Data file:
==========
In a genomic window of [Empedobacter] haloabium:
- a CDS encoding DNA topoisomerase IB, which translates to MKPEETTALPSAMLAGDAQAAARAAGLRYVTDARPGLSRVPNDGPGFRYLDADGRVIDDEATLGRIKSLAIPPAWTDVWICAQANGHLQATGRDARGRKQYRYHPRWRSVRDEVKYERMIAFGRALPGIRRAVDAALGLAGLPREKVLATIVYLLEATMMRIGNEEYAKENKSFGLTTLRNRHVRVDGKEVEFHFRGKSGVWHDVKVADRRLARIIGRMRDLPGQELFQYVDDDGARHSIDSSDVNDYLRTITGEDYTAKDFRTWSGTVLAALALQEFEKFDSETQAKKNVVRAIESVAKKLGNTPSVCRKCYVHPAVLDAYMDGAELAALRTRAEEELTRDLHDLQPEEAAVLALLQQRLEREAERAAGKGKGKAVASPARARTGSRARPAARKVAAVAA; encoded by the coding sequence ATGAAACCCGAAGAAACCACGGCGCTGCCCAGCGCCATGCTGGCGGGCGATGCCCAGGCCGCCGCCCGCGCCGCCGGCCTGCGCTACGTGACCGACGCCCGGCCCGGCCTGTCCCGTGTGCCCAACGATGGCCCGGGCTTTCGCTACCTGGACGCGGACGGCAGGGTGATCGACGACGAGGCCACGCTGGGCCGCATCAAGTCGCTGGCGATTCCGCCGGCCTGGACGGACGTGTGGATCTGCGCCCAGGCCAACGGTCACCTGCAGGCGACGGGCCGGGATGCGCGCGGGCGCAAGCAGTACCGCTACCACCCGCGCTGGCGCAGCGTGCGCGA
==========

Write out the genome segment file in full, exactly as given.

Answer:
In a genomic window of [Empedobacter] haloabium:
- a CDS encoding DNA topoisomerase IB, which translates to MKPEETTALPSAMLAGDAQAAARAAGLRYVTDARPGLSRVPNDGPGFRYLDADGRVIDDEATLGRIKSLAIPPAWTDVWICAQANGHLQATGRDARGRKQYRYHPRWRSVRDEVKYERMIAFGRALPGIRRAVDAALGLAGLPREKVLATIVYLLEATMMRIGNEEYAKENKSFGLTTLRNRHVRVDGKEVEFHFRGKSGVWHDVKVADRRLARIIGRMRDLPGQELFQYVDDDGARHSIDSSDVNDYLRTITGEDYTAKDFRTWSGTVLAALALQEFEKFDSETQAKKNVVRAIESVAKKLGNTPSVCRKCYVHPAVLDAYMDGAELAALRTRAEEELTRDLHDLQPEEAAVLALLQQRLEREAERAAGKGKGKAVASPARARTGSRARPAARKVAAVAA; encoded by the coding sequence ATGAAACCCGAAGAAACCACGGCGCTGCCCAGCGCCATGCTGGCGGGCGATGCCCAGGCCGCCGCCCGCGCCGCCGGCCTGCGCTACGTGACCGACGCCCGGCCCGGCCTGTCCCGTGTGCCCAACGATGGCCCGGGCTTTCGCTACCTGGACGCGGACGGCAGGGTGATCGACGACGAGGCCACGCTGGGCCGCATCAAGTCGCTGGCGATTCCGCCGGCCTGGACGGACGTGTGGATCTGCGCCCAGGCCAACGGTCACCTGCAGGCGACGGGCCGGGATGCGCGCGGGCGCAAGCAGTACCGCTACCACCCGCGCTGGCGCAGCGTGCGCGA